Development of Windows XP began in the late 1990s as "Neptune", an operating system built on the Windows NT kernel which was intended specifically for mainstream consumer use—an updated version of Windows 2000 was also originally planned for the business market. However, in January 2000, both projects were shelved in favor of a single OS codenamed "Whistler", which would serve as a single OS platform for both consumer and business markets. Windows XP was a major advance from the MS-DOS based versions of Windows in security, stability and efficiency due to its use of Windows NT underpinnings. It introduced a significantly redesigned graphical user interface and was the first version of Windows to use product activation in an effort to reduce software piracy.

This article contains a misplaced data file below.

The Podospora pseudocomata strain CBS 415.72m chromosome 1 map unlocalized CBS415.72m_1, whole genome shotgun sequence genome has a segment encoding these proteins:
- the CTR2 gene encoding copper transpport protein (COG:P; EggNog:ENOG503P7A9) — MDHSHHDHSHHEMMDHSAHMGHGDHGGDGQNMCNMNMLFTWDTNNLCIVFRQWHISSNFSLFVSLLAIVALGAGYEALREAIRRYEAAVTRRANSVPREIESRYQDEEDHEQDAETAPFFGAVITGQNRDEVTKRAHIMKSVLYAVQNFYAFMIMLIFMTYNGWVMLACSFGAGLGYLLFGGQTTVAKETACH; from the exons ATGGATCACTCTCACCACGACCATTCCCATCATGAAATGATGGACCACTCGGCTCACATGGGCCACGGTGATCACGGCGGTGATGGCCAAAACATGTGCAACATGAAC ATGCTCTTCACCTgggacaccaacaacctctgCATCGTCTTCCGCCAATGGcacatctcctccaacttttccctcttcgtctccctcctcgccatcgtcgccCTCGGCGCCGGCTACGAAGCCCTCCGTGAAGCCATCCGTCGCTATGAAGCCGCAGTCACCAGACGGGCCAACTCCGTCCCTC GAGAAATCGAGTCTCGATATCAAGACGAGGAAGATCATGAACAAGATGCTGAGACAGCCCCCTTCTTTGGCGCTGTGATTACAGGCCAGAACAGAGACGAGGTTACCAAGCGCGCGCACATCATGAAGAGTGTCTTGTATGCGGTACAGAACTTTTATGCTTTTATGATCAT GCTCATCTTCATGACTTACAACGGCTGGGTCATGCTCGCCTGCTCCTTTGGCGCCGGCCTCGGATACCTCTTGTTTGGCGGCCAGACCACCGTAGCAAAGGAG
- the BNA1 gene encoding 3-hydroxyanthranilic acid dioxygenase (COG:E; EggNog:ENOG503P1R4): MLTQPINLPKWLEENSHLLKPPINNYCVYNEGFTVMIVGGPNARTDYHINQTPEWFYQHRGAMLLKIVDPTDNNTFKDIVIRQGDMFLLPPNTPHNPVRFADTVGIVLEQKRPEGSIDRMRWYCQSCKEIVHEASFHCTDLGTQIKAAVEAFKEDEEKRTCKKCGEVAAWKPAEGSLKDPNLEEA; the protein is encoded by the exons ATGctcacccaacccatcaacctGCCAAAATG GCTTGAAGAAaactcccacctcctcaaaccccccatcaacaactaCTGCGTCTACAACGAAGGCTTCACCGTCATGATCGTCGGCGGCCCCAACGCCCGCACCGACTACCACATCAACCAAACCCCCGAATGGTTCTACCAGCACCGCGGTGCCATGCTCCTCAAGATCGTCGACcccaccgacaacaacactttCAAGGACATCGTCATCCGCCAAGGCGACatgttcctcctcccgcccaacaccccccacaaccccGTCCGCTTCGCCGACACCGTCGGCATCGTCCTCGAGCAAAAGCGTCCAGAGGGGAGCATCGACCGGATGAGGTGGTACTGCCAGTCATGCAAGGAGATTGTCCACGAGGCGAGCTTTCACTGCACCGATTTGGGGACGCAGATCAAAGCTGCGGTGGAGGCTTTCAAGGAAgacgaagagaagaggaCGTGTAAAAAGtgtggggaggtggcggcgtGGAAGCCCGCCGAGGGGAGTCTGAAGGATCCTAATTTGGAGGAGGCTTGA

Upon its release Windows XP received generally positive reviews, with critics noting increased performance (especially in comparison to Windows ME), a more intuitive user interface, improved hardware support, and its expanded multimedia capabilities. Despite some initial concerns over the new licensing model and product activation system, Windows XP eventually proved to be popular and widely used. It is estimated that at least 400 million copies of Windows XP were sold globally within its first five years of availability, and at least one billion copies were sold by April 2014.
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